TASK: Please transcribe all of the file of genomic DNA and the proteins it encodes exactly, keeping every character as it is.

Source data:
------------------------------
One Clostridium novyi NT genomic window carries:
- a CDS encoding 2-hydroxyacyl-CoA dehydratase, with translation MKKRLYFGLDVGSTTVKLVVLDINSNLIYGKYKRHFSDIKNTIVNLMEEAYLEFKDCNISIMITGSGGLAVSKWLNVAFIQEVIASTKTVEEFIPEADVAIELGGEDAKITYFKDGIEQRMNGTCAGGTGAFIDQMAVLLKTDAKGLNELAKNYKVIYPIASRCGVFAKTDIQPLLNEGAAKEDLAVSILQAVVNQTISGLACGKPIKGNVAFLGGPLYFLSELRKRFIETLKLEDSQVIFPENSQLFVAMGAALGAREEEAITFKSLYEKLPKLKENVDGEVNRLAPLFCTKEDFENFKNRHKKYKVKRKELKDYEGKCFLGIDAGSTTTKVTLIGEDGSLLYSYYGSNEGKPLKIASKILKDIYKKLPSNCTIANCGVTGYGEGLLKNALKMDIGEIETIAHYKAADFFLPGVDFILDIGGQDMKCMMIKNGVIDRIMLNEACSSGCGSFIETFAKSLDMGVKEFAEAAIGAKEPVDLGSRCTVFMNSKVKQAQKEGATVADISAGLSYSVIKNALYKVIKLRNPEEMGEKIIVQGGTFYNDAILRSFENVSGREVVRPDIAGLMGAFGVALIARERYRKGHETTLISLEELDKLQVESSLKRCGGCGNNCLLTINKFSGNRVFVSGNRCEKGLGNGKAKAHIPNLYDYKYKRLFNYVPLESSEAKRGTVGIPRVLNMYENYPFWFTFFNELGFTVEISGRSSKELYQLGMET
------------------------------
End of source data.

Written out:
One Clostridium novyi NT genomic window carries:
- a CDS encoding 2-hydroxyacyl-CoA dehydratase, with translation MKKRLYFGLDVGSTTVKLVVLDINSNLIYGKYKRHFSDIKNTIVNLMEEAYLEFKDCNISIMITGSGGLAVSKWLNVAFIQEVIASTKTVEEFIPEADVAIELGGEDAKITYFKDGIEQRMNGTCAGGTGAFIDQMAVLLKTDAKGLNELAKNYKVIYPIASRCGVFAKTDIQPLLNEGAAKEDLAVSILQAVVNQTISGLACGKPIKGNVAFLGGPLYFLSELRKRFIETLKLEDSQVIFPENSQLFVAMGAALGAREEEAITFKSLYEKLPKLKENVDGEVNRLAPLFCTKEDFENFKNRHKKYKVKRKELKDYEGKCFLGIDAGSTTTKVTLIGEDGSLLYSYYGSNEGKPLKIASKILKDIYKKLPSNCTIANCGVTGYGEGLLKNALKMDIGEIETIAHYKAADFFLPGVDFILDIGGQDMKCMMIKNGVIDRIMLNEACSSGCGSFIETFAKSLDMGVKEFAEAAIGAKEPVDLGSRCTVFMNSKVKQAQKEGATVADISAGLSYSVIKNALYKVIKLRNPEEMGEKIIVQGGTFYNDAILRSFENVSGREVVRPDIAGLMGAFGVALIARERYRKGHETTLISLEELDKLQVESSLKRCGGCGNNCLLTINKFSGNRVFVSGNRCEKGLGNGKAKAHIPNLYDYKYKRLFNYVPLESSEAKRGTVGIPRVLNMYENYPFWFTFFNELGFTVEISGRSSKELYQLGMET